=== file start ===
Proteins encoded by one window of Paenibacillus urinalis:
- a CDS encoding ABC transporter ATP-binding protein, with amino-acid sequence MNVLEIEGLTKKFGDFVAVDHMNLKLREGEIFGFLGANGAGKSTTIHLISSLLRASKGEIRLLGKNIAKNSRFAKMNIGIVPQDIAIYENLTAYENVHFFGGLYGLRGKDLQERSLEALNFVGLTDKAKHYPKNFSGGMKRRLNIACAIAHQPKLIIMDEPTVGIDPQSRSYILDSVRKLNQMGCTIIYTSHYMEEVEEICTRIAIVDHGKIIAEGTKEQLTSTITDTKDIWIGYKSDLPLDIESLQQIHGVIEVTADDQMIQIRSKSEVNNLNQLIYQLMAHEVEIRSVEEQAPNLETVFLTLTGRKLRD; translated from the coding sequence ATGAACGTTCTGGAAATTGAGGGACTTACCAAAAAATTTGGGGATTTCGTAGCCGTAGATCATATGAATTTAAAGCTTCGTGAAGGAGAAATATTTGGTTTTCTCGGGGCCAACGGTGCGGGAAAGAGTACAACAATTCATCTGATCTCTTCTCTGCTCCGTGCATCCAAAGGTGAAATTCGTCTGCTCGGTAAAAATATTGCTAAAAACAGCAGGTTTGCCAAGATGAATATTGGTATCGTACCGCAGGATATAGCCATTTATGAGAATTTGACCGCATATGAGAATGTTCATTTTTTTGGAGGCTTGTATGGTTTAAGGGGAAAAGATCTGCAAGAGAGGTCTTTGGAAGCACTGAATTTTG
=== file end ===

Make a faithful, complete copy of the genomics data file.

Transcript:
Proteins encoded by one window of Paenibacillus urinalis:
- a CDS encoding ABC transporter ATP-binding protein, with amino-acid sequence MNVLEIEGLTKKFGDFVAVDHMNLKLREGEIFGFLGANGAGKSTTIHLISSLLRASKGEIRLLGKNIAKNSRFAKMNIGIVPQDIAIYENLTAYENVHFFGGLYGLRGKDLQERSLEALNFVGLTDKAKHYPKNFSGGMKRRLNIACAIAHQPKLIIMDEPTVGIDPQSRSYILDSVRKLNQMGCTIIYTSHYMEEVEEICTRIAIVDHGKIIAEGTKEQLTSTITDTKDIWIGYKSDLPLDIESLQQIHGVIEVTADDQMIQIRSKSEVNNLNQLIYQLMAHEVEIRSVEEQAPNLETVFLTLTGRKLRD; translated from the coding sequence ATGAACGTTCTGGAAATTGAGGGACTTACCAAAAAATTTGGGGATTTCGTAGCCGTAGATCATATGAATTTAAAGCTTCGTGAAGGAGAAATATTTGGTTTTCTCGGGGCCAACGGTGCGGGAAAGAGTACAACAATTCATCTGATCTCTTCTCTGCTCCGTGCATCCAAAGGTGAAATTCGTCTGCTCGGTAAAAATATTGCTAAAAACAGCAGGTTTGCCAAGATGAATATTGGTATCGTACCGCAGGATATAGCCATTTATGAGAATTTGACCGCATATGAGAATGTTCATTTTTTTGGAGGCTTGTATGGTTTAAGGGGAAAAGATCTGCAAGAGAGGTCTTTGGAAGCACTGAATTTTG